But hospice care doesn’t end with death. If your loved one died in hospice within a week, please consider taking advantage of that hospice’s bereavement support. Do I suggest that because my job in hospice involves bereavement? No, I’d say that to anyone, regardless of how I earn my money, and regardless of whether your beloved was among the 28% or the 72%. Nearly everyone can benefit from spending time with a grief counselor. Nearly everyone can benefit from workshops that provide insights about grief. Nearly everyone can benefit from a support group where fellow participants have experienced similar dramas and traumas.

But especially for the families of the 28%, the time after a death can suddenly slow down, like a roller coaster jerking to a halt or a car running out of gas. For all of the prior good, bad and often unknown reasons for the rapid death, where a patient’s pain control and a family feeling out-of-control dominated each anguished day, please consider taking the next weeks and months and more to seek support.

Whatever percentage you are part of, don’t be alone with any doubts, regrets, or second-guessing that a short stay in hospice can cause.


*In whatever is the most current year and current hospice statistic, this number will obviously change. The 27.9% (which I rounded to 28%) is from a 2017 report that was updated in 2018. Maybe in a next year the statistics will skew higher or lower. But whether it’s 20% or 40%, there are always many patients with hospice for mere days. Oh, how I wish it were not so . . .

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  1. Thanks Larry for your insightful and compassionate words. How challenging it must be to live in a dying world!

    • Bryan:

      You are welcome. And it is challenging . . . though part of what helps me live in a “dying world” are my empathetic colleagues and getting glimpses of hope from some of the bereaved families going through the worst of times. Thanks for reading and commenting, Bryan.

      • Hi Larry.

        Thanks for a well written article. It was heartfelt and informative.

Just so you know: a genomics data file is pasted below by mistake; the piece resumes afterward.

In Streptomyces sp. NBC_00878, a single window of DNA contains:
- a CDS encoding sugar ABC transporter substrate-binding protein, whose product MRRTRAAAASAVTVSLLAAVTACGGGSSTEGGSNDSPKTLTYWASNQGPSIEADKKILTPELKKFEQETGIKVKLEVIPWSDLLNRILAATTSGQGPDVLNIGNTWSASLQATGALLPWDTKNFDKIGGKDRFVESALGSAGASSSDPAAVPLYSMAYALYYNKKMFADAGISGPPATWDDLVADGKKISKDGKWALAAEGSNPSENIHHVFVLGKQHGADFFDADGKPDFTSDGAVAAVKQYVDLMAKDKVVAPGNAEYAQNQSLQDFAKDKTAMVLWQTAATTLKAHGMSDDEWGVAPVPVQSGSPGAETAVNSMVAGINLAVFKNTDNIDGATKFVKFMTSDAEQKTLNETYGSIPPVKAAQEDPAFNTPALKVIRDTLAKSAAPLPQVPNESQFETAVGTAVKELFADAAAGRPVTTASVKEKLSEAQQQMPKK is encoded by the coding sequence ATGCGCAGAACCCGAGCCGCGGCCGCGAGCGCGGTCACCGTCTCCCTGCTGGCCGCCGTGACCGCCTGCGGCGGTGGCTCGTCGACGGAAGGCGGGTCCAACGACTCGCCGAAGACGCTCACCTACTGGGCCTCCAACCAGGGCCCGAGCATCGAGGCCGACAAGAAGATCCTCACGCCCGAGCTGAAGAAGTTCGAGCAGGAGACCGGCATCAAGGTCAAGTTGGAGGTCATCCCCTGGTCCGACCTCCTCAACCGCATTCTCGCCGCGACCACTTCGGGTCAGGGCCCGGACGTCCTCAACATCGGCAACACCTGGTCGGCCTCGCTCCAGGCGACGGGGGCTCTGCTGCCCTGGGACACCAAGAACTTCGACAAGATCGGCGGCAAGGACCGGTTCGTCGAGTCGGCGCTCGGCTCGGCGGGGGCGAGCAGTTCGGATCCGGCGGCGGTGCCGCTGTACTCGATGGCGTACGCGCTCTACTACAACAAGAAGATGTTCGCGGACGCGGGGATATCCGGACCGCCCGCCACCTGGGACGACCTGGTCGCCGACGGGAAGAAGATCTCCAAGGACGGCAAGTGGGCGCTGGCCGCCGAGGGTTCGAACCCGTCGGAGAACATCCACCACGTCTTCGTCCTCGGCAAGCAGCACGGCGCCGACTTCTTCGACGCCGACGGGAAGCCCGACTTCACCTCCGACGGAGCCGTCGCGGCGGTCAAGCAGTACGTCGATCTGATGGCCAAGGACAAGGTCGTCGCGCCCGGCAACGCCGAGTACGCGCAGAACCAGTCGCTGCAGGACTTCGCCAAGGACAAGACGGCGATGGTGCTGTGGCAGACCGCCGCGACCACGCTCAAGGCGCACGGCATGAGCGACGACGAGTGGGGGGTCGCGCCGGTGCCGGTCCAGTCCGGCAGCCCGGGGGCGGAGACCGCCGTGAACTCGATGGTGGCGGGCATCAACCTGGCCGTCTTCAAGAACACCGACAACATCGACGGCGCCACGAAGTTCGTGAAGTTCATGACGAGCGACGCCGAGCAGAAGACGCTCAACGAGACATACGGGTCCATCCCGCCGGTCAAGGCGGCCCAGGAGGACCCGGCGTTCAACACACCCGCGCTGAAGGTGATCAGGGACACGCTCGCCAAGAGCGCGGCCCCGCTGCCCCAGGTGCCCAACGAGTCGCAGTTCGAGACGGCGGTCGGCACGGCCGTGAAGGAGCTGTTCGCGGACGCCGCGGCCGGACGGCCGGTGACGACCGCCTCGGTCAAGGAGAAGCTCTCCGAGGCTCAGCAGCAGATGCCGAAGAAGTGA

Here are a few observations based on my experience as a hospice volunteer in Canada.

        * The cost of staying at a hospice in Canada and home hospice care is covered by our universal health care.

        * As much as possible, hospice care is done in the home.

        * Canada does not have the required amount of residential hospice beds to meet the demand: this is despite the fact that it costs considerably less than the equivalent stay in a hospital palliative care bed.

        * As a result people are not usually admitted to a residential hospice unless they have 3 months or less to live. If anything, the admission staff err on the side of shorter stays. This is done in order to have enough beds to meet the need.

        * As a result the average stay at the hospice where I volunteer is 14 days.

        * Therefore many of the issues that you mentioned occur, but they are addressed and well handled.

        * Fortunately, because of years of experience working under these limitations, our medical staff is FIRST CLASS in providing exceptional care.

        * We experience a overwhelmingly high amount of praise for what we do. And this makes us try even harder.

        * As a volunteer I feel blessed to provide comfort and assistance to patients and families at this very difficult time.

        – Michael